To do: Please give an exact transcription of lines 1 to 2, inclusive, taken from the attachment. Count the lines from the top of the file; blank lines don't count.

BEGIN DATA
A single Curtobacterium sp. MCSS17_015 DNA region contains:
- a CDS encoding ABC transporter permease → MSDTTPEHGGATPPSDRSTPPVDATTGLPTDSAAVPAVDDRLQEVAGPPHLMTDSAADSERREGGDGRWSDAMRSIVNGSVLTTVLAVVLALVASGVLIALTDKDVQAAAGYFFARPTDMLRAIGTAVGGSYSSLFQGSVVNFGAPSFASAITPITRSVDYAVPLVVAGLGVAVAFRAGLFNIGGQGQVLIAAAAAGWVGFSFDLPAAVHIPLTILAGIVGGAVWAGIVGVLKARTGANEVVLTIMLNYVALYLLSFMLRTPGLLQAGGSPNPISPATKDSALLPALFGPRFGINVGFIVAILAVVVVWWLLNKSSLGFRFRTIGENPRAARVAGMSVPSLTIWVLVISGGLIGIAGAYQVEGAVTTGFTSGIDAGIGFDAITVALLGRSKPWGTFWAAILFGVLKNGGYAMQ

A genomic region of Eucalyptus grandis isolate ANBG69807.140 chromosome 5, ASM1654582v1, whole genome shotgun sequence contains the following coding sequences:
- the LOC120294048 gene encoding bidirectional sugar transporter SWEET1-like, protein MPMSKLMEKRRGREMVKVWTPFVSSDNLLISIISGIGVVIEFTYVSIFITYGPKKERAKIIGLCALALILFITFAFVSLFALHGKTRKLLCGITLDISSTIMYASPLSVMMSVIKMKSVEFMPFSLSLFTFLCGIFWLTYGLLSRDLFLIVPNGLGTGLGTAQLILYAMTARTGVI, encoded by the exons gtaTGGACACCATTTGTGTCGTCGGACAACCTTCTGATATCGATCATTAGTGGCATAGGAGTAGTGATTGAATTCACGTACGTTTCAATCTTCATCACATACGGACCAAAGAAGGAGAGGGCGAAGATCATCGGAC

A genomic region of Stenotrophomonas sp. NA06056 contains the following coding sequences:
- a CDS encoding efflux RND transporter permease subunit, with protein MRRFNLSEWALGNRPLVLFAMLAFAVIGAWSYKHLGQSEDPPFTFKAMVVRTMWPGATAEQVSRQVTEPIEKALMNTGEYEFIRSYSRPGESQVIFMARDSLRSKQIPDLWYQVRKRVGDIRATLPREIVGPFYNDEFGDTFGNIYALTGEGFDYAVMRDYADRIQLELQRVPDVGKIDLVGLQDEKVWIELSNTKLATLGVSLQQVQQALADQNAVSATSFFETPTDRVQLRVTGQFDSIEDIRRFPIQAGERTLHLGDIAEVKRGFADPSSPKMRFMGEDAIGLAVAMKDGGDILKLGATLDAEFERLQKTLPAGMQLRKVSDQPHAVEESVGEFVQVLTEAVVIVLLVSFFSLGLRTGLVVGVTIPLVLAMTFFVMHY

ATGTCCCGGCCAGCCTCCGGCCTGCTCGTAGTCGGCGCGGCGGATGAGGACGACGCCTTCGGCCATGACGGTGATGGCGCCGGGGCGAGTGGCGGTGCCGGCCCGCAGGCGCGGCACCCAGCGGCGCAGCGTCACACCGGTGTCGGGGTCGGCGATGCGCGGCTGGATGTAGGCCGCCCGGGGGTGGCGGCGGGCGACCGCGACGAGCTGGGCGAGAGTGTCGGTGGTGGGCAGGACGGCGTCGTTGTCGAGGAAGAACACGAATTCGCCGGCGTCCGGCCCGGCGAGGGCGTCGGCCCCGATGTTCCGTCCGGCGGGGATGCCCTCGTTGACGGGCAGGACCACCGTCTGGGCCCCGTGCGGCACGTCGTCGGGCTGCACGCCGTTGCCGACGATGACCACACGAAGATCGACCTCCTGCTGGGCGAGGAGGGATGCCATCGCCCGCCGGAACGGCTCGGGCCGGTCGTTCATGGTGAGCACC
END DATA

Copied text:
A single Curtobacterium sp. MCSS17_015 DNA region contains:
- a CDS encoding ABC transporter permease → MSDTTPEHGGATPPSDRSTPPVDATTGLPTDSAAVPAVDDRLQEVAGPPHLMTDSAADSERREGGDGRWSDAMRSIVNGSVLTTVLAVVLALVASGVLIALTDKDVQAAAGYFFARPTDMLRAIGTAVGGSYSSLFQGSVVNFGAPSFASAITPITRSVDYAVPLVVAGLGVAVAFRAGLFNIGGQGQVLIAAAAAGWVGFSFDLPAAVHIPLTILAGIVGGAVWAGIVGVLKARTGANEVVLTIMLNYVALYLLSFMLRTPGLLQAGGSPNPISPATKDSALLPALFGPRFGINVGFIVAILAVVVVWWLLNKSSLGFRFRTIGENPRAARVAGMSVPSLTIWVLVISGGLIGIAGAYQVEGAVTTGFTSGIDAGIGFDAITVALLGRSKPWGTFWAAILFGVLKNGGYAMQ